Thank you for sharing!

Your article was successfully shared with the contacts you provided.
If, like me, you’re an in-house lawyer eagerly awaiting the February broadcast of the Seventy-seventh Academy Awards, you’ll no doubt share my disappointment at the lack of corporate counsel movies (or even roles) nominated for one of those handsome gold statuettes. The few lawyers who make it to the big screen usually seem to be litigators. From the towering Atticus Finch in “To Kill a Mockingbird,” to the strutting Vincent Gambini in “My Cousin Vinny,” the trial lawyers — in celluloid, as in real life — hog the limelight. Yet, due diligence will reward the tenacious counselor-cum-critic with a small collection of movies featuring in-house lawyers. The roles aren’t always played by stars, but they’re good to see anyway. Here are my awards for the Best Corporate Counsel Roles and Films. BEST IN-HOUSE COUNSEL IN A FAMILY-CONTROLLED ENTITY Tom Hagen (Robert Duvall), consigliere to two generations of the Corleone family in “The Godfather” I and II (1972 and 1974). Hagen epitomizes the loyal and trusted in-house counsel, adviser to his don and emissary to competitors and potential strategic partners (e.g., movie studio head Jack Woltz) alike. As the young Michael Corleone says of Hagen, “He’s not a Sicilian, but he’s a good lawyer.” Case in point: Hagen’s negotiation in Hollywood with Woltz, in a bid to secure a starring film role for Don Corleone’s godson, singer Johnny Fontane. Rebuffed by Woltz, Hagen decamps to New York pronto and tells the Don about Woltz’s refusal; soon after Woltz discovers an unexpected equine body part in his silk sheets; Johnny gets the role; and a GC successfully closes another deal. BEST NUTSHELL REVIEW OF FIRST AMENDMENT LAW Davidek (John Harkin), in-house counsel at the Miami Standard newspaper in Absence of Malice (1981). In a matter of mere minutes, Davidek — without so much as a first name in the movie — explains 20 years of libel jurisprudence to reporter Meghan Carter (Sally Field), who insists she has written only the truth about reputed mobster (and later in the film, romantic interest) Michael Gallagher (Paul Newman). “If newspapers printed nothing but the truth,” Davidek explains, “they need never employ attorneys, and I should be out of work … which I am not.” BEST FALL FROM CORPORATE GRACE Helen Caperelli (Gina Gershon), general counsel of CBS, in “The Insider” (1999). It takes a pretty tough lawyer to order “60 Minutes” anchor Mike Wallace (Christopher Plummer) to kill an explosive interview with former Brown & Williamson Tobacco Corporation chief of research Jeffrey Wygand (Russell Crowe). Wygand told CBS news that B&W knew that tobacco is addictive. This admission violated Wygand’s confidentiality agreement with the company and, according to Caperelli, put CBS Corporate at risk of a tortious interference claim. Ultimately, the story is proven true, and Wallace puts a cowed Caperelli in her place: “We work in the same corporation. … [That] doesn’t mean we work in the same profession.” BEST COMEUPPANCE OF IN-HOUSE COUNSEL AS CORPORATE SCUM Lawyers for polluter Pacific Gas & Electric Company, whose discharge of hexavalent chromium caused hundreds of cancers among the townspeople of Hinkley, California, in “Erin Brockovich” (2000). Early in the film, junior PG&E counsel Foil (T.J. Thyne) delivers a lowball settlement offer to Brockovich (Julia Roberts) and plaintiffs counsel Ed Masry (Albert Finney), blaming the plaintiffs’ cancers on their personal habits and “irresponsible lifestyle.” During later settlement talks, while lifting a glass of water to her lips, PG&E lawyer Sanchez (Gina Gallego) suggests that the company’s $20 million settlement offer “is more money than these people have ever dreamed of.” Brockovich responds, “By the way, we had that water brought in especially for you folks. Came from a well in Hinkley.” BEST IN-HOUSE COUNSEL MOVE AS GUILTY PLEASEURE Romantic comedy “Two Weeks Notice” (2002). Ironically, the one movie that actually stars a GC — Lucy Kelson (Sandra Bullock) as the legal adviser and love interest of CEO George Wade (Hugh Grant) — is the least substantive of the lot. Bullock and Grant look great; meet; break up; and then fall in love. Sounds just like your job, no? Bob Feinberg is deputy general counsel of ALM, Corporate Counsel’s parent company.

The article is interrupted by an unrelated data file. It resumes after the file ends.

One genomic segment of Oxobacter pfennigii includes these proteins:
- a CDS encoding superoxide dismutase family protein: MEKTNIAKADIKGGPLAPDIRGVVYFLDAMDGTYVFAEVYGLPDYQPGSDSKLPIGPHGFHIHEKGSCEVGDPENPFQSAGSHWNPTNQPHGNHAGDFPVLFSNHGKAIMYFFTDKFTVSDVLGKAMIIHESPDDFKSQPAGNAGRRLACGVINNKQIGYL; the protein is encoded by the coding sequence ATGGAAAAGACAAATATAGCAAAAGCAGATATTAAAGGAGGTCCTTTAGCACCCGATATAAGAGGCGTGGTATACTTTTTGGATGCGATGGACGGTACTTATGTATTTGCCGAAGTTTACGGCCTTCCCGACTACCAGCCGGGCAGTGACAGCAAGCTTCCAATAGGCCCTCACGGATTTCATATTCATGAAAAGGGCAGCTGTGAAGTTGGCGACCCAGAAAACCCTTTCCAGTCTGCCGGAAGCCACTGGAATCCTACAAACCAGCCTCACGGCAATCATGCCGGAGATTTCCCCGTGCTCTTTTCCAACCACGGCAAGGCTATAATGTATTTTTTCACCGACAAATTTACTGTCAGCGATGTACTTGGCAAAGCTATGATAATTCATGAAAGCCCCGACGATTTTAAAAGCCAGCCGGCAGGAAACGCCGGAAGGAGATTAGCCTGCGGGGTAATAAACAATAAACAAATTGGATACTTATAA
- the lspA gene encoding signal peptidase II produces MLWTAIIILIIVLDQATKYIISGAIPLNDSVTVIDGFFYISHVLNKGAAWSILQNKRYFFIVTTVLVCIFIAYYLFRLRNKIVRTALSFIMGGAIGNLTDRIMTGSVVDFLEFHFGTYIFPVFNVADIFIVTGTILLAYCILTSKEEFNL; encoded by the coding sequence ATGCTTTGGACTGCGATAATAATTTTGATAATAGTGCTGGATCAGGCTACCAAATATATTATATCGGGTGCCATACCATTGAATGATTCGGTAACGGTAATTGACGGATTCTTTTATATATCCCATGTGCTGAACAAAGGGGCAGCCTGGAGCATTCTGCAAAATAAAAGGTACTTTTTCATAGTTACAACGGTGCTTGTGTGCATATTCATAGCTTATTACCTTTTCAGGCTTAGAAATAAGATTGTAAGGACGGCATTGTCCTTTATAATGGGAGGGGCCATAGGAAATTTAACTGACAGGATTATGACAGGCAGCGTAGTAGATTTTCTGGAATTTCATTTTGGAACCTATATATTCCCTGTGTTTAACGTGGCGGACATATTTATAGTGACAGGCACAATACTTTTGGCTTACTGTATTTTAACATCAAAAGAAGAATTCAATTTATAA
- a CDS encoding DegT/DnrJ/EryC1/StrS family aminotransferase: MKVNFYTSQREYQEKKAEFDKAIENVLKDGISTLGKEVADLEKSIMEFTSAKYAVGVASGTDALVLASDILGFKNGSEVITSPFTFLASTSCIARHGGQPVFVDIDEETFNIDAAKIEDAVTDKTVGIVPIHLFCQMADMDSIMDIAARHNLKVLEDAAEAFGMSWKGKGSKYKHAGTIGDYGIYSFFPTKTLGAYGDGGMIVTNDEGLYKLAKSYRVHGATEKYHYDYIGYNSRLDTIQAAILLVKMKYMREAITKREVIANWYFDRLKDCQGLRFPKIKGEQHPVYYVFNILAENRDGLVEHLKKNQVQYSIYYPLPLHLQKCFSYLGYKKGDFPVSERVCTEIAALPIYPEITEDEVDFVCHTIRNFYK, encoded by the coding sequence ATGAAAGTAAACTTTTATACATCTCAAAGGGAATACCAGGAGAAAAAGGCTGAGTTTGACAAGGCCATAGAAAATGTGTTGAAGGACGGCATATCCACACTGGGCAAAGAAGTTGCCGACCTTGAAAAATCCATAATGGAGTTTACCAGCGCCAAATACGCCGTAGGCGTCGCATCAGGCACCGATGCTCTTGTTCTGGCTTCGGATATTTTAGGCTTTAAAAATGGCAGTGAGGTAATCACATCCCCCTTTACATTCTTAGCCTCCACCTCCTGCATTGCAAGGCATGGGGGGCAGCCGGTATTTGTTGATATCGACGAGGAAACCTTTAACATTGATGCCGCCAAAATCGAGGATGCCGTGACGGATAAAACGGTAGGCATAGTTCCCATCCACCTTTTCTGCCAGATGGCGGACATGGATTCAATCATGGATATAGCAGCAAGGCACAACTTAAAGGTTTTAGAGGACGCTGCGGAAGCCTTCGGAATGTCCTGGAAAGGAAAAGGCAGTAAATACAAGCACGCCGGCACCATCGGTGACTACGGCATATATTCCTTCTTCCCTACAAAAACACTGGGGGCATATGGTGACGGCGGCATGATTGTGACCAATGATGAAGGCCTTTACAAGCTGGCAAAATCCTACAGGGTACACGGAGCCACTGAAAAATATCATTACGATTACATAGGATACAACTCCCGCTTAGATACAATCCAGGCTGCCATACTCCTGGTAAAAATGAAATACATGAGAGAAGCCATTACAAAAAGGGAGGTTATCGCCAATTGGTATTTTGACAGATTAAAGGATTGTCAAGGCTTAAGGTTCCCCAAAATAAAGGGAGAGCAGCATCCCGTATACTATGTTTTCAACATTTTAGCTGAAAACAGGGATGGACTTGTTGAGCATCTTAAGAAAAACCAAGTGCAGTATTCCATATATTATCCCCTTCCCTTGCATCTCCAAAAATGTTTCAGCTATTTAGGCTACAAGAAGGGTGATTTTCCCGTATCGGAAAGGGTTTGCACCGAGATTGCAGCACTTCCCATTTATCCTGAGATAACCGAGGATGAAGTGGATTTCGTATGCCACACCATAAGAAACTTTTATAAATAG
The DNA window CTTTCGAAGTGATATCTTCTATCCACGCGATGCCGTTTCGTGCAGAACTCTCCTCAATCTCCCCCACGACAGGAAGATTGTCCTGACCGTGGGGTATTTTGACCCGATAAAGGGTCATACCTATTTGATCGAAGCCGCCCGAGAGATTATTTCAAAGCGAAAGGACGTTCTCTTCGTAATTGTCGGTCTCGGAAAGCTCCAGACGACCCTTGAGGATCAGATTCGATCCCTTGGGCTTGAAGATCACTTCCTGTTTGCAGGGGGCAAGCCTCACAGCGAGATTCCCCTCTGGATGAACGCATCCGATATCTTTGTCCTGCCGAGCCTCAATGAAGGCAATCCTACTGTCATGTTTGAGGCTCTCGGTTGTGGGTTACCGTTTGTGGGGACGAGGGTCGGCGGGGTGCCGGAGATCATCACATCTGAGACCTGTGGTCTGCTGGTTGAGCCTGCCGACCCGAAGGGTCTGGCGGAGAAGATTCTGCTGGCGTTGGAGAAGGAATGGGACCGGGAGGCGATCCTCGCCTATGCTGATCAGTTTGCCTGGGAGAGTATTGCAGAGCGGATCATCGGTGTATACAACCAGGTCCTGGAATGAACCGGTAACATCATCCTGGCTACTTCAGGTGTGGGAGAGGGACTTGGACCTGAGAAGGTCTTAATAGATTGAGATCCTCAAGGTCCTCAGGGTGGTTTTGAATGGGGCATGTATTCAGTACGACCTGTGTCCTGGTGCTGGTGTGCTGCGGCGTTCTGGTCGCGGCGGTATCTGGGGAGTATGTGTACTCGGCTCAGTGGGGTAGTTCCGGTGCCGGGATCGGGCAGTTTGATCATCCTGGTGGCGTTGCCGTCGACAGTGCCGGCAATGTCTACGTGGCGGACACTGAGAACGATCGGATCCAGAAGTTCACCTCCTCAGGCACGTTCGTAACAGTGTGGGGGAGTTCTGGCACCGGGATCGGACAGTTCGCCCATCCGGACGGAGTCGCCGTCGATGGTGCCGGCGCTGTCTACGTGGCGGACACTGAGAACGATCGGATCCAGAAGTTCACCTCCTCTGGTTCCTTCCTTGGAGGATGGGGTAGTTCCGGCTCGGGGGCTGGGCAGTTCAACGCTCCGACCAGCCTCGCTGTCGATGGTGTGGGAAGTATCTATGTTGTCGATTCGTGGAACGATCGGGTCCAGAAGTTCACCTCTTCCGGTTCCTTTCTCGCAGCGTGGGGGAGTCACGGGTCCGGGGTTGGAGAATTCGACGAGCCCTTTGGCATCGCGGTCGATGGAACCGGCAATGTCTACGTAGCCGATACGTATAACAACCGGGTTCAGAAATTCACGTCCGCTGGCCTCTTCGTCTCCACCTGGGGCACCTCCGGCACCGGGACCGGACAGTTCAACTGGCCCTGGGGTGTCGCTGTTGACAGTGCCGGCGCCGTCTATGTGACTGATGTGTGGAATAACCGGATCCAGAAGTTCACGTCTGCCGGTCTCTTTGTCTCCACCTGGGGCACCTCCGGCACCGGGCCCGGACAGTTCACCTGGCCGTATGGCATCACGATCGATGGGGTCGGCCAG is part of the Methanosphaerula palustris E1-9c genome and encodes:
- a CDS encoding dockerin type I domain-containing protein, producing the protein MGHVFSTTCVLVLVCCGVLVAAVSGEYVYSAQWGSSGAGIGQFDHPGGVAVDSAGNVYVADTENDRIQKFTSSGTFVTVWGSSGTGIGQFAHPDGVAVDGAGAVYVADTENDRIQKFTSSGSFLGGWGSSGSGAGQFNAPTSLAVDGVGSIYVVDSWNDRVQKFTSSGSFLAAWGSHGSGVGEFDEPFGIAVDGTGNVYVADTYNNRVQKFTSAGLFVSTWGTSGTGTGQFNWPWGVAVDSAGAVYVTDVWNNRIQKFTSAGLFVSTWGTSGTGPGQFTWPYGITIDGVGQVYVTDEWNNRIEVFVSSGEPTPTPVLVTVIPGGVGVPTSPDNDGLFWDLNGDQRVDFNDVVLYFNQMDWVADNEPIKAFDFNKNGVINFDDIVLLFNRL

This content has been archived. It is available through our partners, LexisNexis® and Bloomberg Law.

To view this content, please continue to their sites.

Not a Lexis Advance® Subscriber?
Subscribe Now

Not a Bloomberg Law Subscriber?
Subscribe Now

Why am I seeing this?

LexisNexis® and Bloomberg Law are third party online distributors of the broad collection of current and archived versions of ALM's legal news publications. LexisNexis® and Bloomberg Law customers are able to access and use ALM's content, including content from the National Law Journal, The American Lawyer, Legaltech News, The New York Law Journal, and Corporate Counsel, as well as other sources of legal information.

For questions call 1-877-256-2472 or contact us at [email protected]


ALM Legal Publication Newsletters

Sign Up Today and Never Miss Another Story.

As part of your digital membership, you can sign up for an unlimited number of a wide range of complimentary newsletters. Visit your My Account page to make your selections. Get the timely legal news and critical analysis you cannot afford to miss. Tailored just for you. In your inbox. Every day.

Copyright © 2021 ALM Media Properties, LLC. All Rights Reserved.